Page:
Our current RRT configuration of a dedicated critical care trained nurse and respiratory therapist plus unit manager (ie, charge nurse) is a departure from the traditional RRT historically consisting of a dedicated critical care trained nurse and/or respiratory therapist, and physician(s).[26] Perhaps more important than team configuration is our novel concept of individual unit managers regularly rounding on their own most at‐risk patients, which may add a layer of familiarity and increased likelihood of identifying even subtle changes associated with eventual decompensation. Unfortunately, we did not assess the charge nurse decision‐making process regarding RRT activation. This approach differs from Gerdik et al., who have demonstrated a positive association with the ability of the patient and/or family to activate the RRT. [27] Though similar, our approach also differs from the strategy of a dedicated RRT nurse rounding on high risk patients identified through physician and nurse surveys that have also shown a significant reduction in admission deaths.[26, 28, 29] Although the strategies may differ on the specific team members initiating the deployment of the RRT, what they appear to have in common is the proactive component of the identification of at‐risk patients. Additionally, we employ an annual RRT educational seminar for potential primary responders including bedside nurses, respiratory therapists, and physical therapists. Our novel resuscitation program and RRT education allows modulation of the life‐support curriculum to emphasize the importance of early recognition and response to at‐risk patients based upon our activation criteria and evaluation of activation trends (see Supporting Table 1 in the online version of this article). Finally, the presence of the charge nurse as part of the RRT is important, not only as part of the afferent arm of the program but also to enhance unit responsibility for detecting deterioration. It is our belief that an aggressive resuscitation CQI program with efferent links to unit managers amplifies the perception of ownership by primary providers and enhances the culture of resuscitation.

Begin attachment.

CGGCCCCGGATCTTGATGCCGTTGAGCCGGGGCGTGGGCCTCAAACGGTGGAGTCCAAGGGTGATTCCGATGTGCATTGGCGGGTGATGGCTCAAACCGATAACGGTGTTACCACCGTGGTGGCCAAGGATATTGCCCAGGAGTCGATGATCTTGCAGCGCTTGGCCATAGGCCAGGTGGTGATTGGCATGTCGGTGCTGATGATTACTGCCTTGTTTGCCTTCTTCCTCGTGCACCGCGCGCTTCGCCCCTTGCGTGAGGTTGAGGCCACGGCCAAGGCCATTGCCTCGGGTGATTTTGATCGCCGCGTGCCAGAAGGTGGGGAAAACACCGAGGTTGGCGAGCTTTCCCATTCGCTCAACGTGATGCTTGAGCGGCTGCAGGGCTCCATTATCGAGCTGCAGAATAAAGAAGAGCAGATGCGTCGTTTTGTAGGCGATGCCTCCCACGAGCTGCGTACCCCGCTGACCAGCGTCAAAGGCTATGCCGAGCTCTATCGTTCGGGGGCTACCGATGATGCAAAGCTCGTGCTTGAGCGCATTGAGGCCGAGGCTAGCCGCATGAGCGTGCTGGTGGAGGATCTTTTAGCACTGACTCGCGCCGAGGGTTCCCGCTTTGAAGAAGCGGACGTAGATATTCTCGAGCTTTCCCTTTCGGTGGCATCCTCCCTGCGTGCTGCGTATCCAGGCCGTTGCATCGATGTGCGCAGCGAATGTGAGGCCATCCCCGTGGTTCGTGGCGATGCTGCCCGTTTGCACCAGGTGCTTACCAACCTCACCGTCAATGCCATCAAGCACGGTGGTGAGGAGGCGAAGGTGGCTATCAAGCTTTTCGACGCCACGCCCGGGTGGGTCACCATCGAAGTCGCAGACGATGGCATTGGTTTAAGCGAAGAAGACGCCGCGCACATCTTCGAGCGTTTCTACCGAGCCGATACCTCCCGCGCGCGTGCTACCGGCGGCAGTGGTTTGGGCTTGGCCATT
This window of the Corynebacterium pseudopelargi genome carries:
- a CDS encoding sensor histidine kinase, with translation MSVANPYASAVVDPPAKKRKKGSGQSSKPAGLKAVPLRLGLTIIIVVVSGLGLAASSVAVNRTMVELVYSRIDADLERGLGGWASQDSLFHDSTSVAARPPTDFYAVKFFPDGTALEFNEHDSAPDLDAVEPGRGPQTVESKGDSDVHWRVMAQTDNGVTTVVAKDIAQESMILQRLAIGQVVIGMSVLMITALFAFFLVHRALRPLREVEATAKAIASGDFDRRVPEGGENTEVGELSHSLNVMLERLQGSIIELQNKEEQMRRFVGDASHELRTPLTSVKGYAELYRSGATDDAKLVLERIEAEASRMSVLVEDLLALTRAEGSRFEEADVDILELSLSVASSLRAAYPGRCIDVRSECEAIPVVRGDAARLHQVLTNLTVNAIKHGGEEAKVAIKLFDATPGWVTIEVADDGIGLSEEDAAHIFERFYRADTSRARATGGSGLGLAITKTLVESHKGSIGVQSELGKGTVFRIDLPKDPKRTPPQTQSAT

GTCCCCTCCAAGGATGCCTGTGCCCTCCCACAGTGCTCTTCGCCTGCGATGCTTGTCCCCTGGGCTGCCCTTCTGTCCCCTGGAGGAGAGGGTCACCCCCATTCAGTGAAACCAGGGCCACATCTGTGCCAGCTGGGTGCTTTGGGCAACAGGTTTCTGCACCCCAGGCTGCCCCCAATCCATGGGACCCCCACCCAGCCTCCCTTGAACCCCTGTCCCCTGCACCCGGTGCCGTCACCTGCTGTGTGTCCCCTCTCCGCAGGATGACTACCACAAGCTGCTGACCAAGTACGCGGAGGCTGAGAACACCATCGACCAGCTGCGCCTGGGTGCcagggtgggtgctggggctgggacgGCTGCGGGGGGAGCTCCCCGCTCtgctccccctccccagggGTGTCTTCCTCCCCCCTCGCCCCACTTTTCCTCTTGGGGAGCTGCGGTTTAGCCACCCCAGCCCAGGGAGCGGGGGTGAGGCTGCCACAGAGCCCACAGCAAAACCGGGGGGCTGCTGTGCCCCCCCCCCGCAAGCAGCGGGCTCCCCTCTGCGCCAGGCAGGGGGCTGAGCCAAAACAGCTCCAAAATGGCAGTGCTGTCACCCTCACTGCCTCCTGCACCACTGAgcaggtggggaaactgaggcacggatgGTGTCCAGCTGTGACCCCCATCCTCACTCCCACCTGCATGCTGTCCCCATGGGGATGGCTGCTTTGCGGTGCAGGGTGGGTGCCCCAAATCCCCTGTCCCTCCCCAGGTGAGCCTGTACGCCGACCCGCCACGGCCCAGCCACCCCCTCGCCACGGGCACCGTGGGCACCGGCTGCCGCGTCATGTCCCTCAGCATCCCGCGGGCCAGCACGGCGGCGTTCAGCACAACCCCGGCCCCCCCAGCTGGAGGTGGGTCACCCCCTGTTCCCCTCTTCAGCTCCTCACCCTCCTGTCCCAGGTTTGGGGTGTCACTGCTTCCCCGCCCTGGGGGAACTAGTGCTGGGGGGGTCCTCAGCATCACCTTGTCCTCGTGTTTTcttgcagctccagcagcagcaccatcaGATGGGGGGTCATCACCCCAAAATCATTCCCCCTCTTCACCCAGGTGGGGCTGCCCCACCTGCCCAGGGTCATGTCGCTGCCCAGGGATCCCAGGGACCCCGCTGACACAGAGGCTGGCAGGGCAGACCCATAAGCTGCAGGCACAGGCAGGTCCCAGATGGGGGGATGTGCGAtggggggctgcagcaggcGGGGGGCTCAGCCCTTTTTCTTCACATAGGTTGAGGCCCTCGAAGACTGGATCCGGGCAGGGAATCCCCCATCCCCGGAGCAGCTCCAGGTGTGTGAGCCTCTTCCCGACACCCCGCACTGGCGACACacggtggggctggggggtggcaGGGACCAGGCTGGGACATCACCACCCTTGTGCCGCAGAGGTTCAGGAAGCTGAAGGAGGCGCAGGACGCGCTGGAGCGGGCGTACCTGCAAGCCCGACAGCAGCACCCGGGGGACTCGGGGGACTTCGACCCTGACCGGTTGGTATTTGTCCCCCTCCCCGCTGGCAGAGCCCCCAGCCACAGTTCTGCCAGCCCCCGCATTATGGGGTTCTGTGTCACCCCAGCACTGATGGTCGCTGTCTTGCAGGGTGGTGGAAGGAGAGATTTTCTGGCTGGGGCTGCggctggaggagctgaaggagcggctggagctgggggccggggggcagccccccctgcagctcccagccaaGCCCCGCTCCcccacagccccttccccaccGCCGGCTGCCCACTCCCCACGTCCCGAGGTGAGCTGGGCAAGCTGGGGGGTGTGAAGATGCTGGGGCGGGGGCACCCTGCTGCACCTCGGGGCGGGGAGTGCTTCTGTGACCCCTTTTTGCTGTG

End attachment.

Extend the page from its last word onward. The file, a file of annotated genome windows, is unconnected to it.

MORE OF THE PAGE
A lack of understanding as to the etiology of CPA in the inpatient environment may also limit the effectiveness of protocol and monitoring strategies. Our current resuscitation program places great emphasis on the taxonomy of our in‐hospital cardiac arrests and classifying inpatient events to help guide CQI efforts. These classifications provide a scaffolding for life‐support education and can result in changes to treatment algorithms or initiate new programs to target particular patient populations. An example includes the implementation of respiratory monitoring strategies in perioperative patients at high risk for obstructive sleep apnea.